# Homework Help: Three slit minima and maxima and path differences

Tags:
1. Nov 15, 2016

### nso09

1. The problem statement, all variables and given/known data
Find at which angles θ the interference picture that appears on a distant screen
made by three thin slits separated by distance d and enlightened by a source of wavelength λ (see figure)

a) Shows its maxima.
b) Shows its minima.

multiple slit diffraction, d, $\lambda$, $\theta$
2. Relevant equations
$$dsin\theta=m\lambda$$
$$dsin\theta=(m\lambda)/3$$
$$E(t)=E_0cos(k(r_2-r_1)-\omega(t))$$
$$t=top,m=middle,b=bottom$$

3. The attempt at a solution
$$E_t=E_0cos(k(r_t-r_b)-\omega(t))$$
$$E_m=E_0cos(k(r_t-r_m)-\omega(t))$$
$$E_b=E_0cos(-\omega(t))$$

However, the solutions gives me something like this.

My thought process was that the top ray travels the most or has the biggest path difference. I don't get why the solutions give me these equations. Or am I getting my path differences mixed up? Thanks for the help.

2. Nov 15, 2016

I don't know how advanced your textbook is, but if you have the formula for the interference pattern for $N$ slits (It works for any integer N that is 2 or greater): $I(\theta)=I_o \frac{\sin^2(N \phi/2)}{\sin^2(\phi/2)}$ where $\phi= (\frac{2 \pi}{\lambda}) d \sin{\theta}$, you can use it to solve for $I(\theta)$ for the case where $N=3$. $\\$ The zero's of the function $I(\theta)$ occur when the numerator is equal to zero, except when the denominator is also zero. When the denominator is also zero, along with the numerator, you get a maximum and $I(\theta_{max})=I_o N^2$.(You can take the limit where $\theta$ approaches that angle. At that precise angle, the expression is undefined, but assumed to be the same value as the limit.) $\\$ I will let you try to work out this result assuming you are allowed to use this formula. It's a simple matter to determine the angles $\theta$ for which the numerator and/or the denominator is equal to zero. $\\$ Note: If you wanted to work with sinusoidal $E$ fields, instead of simply using the formula for $I(\theta)$, $\phi$ would be the phase of the middle slit, with the top slit at zero (relative phase), and the bottom slit at $2 \phi$. The algebra for the case of just 3 sources isn't terribly complex (using trigonometric identities to compute the sums, etc.), but it is really easier to just use the general formula given above.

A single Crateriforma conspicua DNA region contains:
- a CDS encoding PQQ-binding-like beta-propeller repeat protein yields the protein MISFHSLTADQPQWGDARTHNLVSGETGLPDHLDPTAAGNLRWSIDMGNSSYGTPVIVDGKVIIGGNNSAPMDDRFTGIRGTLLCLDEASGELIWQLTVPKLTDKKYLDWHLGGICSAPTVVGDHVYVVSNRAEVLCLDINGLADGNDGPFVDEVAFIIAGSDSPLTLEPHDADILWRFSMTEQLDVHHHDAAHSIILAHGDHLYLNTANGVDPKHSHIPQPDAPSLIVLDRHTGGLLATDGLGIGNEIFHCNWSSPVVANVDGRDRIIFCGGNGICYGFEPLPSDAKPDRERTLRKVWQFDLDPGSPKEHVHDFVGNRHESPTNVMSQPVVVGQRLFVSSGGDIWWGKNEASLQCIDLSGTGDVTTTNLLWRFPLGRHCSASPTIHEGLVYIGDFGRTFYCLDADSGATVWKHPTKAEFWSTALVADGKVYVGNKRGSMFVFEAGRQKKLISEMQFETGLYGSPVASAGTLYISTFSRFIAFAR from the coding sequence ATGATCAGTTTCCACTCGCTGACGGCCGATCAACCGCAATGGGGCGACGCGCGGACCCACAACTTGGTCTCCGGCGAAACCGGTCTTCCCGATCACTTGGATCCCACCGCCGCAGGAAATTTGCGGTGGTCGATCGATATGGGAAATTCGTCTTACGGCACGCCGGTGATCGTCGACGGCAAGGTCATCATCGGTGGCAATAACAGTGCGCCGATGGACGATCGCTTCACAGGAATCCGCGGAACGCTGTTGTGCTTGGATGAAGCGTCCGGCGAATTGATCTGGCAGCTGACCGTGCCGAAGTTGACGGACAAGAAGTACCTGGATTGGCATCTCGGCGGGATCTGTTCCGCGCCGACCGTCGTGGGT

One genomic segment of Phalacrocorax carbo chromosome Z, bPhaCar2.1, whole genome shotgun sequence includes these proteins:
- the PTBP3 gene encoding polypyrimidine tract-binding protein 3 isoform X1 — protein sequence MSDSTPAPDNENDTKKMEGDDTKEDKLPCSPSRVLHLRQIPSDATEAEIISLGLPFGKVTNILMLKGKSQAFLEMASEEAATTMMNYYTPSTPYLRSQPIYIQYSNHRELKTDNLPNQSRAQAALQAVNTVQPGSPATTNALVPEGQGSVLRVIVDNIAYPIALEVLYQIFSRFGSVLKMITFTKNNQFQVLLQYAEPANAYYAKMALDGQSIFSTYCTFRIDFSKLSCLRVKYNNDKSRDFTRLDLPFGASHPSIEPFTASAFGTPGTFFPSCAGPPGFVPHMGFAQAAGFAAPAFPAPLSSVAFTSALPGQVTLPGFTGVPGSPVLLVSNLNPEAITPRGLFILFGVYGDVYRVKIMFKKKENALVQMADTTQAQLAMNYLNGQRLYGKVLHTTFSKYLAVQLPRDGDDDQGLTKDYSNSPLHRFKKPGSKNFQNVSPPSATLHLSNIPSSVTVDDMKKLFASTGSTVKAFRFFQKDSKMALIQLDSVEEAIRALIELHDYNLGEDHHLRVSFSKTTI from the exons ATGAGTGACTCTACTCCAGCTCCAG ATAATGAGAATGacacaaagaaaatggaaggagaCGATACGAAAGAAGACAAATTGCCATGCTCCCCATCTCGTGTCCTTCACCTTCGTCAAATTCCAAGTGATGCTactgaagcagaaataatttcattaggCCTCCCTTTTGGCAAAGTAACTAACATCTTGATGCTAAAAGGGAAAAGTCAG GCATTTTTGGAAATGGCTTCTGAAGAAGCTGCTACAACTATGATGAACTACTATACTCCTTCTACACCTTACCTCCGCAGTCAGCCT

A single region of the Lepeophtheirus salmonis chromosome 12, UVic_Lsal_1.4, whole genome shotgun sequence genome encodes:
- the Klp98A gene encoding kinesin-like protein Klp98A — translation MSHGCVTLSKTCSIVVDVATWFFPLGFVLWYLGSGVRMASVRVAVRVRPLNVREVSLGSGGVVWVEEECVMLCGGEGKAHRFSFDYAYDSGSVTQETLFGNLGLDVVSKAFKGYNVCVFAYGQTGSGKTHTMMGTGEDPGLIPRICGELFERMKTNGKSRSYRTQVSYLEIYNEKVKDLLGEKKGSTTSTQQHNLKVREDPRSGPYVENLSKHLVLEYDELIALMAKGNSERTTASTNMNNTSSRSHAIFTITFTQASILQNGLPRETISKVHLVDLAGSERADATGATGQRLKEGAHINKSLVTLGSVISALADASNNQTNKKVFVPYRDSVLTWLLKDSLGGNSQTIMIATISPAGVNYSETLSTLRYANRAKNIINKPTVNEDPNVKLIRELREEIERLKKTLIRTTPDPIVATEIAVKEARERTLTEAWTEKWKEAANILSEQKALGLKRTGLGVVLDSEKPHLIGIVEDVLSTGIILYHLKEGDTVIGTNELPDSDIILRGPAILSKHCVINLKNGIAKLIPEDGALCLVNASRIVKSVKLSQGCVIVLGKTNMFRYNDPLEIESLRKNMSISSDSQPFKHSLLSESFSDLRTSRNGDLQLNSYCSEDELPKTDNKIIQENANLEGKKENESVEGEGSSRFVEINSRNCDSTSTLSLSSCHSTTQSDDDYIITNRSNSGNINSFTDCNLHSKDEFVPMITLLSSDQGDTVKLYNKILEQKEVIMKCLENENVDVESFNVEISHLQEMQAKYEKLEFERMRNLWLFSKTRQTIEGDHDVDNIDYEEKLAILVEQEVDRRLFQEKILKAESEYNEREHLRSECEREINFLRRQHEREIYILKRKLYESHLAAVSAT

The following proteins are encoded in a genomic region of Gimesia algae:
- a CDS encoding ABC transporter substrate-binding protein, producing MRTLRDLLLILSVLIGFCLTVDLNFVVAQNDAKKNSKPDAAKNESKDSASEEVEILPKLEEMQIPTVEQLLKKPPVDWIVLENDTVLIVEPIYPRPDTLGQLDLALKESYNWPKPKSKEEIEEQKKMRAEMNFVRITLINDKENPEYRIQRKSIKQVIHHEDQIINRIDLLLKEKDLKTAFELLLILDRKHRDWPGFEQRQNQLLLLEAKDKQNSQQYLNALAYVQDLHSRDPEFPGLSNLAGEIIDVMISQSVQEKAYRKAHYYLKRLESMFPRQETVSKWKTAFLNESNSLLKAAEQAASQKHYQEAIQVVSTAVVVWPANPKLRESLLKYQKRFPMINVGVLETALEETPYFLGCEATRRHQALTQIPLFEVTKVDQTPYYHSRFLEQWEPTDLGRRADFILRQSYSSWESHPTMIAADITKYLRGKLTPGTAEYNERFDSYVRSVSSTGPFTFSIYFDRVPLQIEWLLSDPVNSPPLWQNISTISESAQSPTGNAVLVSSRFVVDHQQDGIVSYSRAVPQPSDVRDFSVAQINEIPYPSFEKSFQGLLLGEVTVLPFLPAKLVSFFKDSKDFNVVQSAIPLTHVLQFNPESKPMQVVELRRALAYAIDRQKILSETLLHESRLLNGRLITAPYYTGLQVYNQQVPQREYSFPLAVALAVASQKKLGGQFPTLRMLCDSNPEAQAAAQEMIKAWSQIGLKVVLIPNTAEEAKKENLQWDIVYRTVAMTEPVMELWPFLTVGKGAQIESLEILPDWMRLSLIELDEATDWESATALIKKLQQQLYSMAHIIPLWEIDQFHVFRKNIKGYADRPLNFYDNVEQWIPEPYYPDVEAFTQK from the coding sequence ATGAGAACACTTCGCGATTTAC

Last edited: Nov 15, 2016
3. Nov 16, 2016

One additional comment is the formula for the intensity for N slits is derived by first summing sinusoidal E fields using complex variables ($exp(i \omega t)$ etc.,) and summing the geometric series. For N=2 and maybe for N=3, it is possible to do this calculation using $cos( \omega t)$, but for anything larger, it is much easier to do this calculation with complex variables.